Please note: participants are responsible for all payments until the full tuition of their enrolled course(s) is paid, whether they finish the course or not. We are very liberal with allowing participants make up missed classes through recordings or apply to continue in a future course.

Can I take the lecture series this year and take the on-site clinical training at another time?

Yes, these modules can be taken at students own pace.

Can I take the lecture portion if the class without participating in the on-site clinical training?

Yes, however students wishing to enroll in advanced clinical must complete all on-site clinical practicums prior to enrollment.

Will I receive a certificate at the end of this class?

Students who who participate fully and complete all course and lecture material will receive a certificate of completion in Neijing Studies from the Xinglin Institute for East Asian Medical Research.

What if I need a course refund?

Tuition refunds are given as follows:

Tuition refunds are given as follows:

60 days prior to first class – 100% refund
30 days prior to first class – 75% refund
15 days prior to first class – 50% refund
1 days prior to first class – 25% refund
after first class – no refund

Are CME/PDA credits  offered for these classes?

In the United States, classes are accredited by the NCCAOM for Professional Development Activity credit. For live or recorded online lectures, students must sign into the online classroom to be documented and complete a post lecture quiz with a score of 75% or better. In order to receive credit for onsite clinical training, participants must sign-in daily.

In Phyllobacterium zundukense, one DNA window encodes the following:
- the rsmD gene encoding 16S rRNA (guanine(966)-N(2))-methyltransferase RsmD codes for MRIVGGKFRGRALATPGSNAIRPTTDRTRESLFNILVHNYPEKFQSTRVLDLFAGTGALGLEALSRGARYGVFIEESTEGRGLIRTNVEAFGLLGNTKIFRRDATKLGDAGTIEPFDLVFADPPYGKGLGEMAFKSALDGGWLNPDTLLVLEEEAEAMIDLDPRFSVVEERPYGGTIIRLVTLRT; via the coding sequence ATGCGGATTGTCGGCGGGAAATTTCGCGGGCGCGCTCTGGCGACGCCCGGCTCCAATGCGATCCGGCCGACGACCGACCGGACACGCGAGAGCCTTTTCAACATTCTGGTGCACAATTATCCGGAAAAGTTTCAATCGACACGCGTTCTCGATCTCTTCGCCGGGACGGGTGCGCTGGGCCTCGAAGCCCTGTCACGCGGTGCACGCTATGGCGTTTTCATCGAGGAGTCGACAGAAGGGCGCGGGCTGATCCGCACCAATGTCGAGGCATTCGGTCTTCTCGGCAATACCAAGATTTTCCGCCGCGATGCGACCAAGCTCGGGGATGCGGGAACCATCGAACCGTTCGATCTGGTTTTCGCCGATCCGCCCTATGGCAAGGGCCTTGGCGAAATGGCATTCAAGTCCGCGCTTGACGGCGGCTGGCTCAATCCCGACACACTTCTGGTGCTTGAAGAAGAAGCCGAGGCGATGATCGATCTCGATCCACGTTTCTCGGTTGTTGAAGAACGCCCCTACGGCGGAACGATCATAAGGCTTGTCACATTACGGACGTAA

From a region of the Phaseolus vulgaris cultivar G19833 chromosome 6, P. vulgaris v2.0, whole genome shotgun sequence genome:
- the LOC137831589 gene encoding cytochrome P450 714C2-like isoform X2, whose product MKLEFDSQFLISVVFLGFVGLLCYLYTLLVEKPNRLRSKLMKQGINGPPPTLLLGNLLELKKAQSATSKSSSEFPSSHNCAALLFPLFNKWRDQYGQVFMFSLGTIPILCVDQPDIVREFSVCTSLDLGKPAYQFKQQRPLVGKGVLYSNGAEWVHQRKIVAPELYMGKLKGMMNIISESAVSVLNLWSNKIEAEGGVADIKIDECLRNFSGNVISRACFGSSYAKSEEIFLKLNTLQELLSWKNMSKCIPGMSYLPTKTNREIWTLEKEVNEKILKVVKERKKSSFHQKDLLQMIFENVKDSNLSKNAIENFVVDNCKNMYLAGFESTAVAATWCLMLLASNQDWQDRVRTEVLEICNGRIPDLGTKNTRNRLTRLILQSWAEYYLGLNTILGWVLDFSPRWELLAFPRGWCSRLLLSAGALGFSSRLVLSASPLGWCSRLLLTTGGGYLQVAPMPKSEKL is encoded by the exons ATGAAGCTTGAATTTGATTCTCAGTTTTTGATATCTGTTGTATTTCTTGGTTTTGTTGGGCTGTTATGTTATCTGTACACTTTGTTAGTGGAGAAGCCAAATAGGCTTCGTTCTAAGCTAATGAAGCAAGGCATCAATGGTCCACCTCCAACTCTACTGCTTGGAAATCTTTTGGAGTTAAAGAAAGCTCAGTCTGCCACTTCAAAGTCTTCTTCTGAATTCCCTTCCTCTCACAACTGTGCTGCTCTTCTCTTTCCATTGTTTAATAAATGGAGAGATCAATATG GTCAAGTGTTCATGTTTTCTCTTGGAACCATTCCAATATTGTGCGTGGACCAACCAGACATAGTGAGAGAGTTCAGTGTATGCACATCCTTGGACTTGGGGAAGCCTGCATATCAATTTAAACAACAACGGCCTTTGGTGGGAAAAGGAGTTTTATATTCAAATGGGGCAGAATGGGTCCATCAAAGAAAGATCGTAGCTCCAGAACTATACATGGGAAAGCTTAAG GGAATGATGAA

An administrative processing fee of $90 is applied to tuition cost for those who want PDA certification.

Does my tuition at live clinical sessions include room and boarding?

We work to identify retreat centers in beautiful natural settings that offer various lodging options to provide budget flexibility for students. We also arrange vegetarian catering for onsite meals. Students also have the option to arrange outside lodging and meals. Lodging and food options and costs vary by site location and are not included in course tuition. Prior to clinical classes a list of lodging and food options is sent to all students.

Can I attend one live clinical training session in the US and one in Europe?

Yes, course material is identical in the US and Europe. Students from the US and Europe may take clinical training at either location (space permitted).

Can I complete the course by watching recordings and attending onsite clinical trainings only?

Yes, due to scheduling conflicts many students participate in the course by watching recorded material. Completion of the full class does participation in both live six-day clinical training sessions.

Are classes taught in Europe?

Yes, European students may complete the course by viewing online live and recorded content and attending clinical on-site practicums given in Europe.

What if I cannot complete the class in the time allowed?

All course material except material taught at live onsite clinical training locations is made available as online recorded lectures. Students have six months after classes end to review and study course material in their own time.

Where are onsite practicums taught?

Each year, onsite practicums are taught in two residential six-day sessions. In the United States sessions are held on the West Coast of the United States. Previously in Europe, classes have been held in the U.K., France, Italy, and Spain. Locations in Europe vary year to year depending on availability. European site locations for 2016/2017 are currently being finalized.

At the end of the course will I be able to implement Neijing practice in my office fully?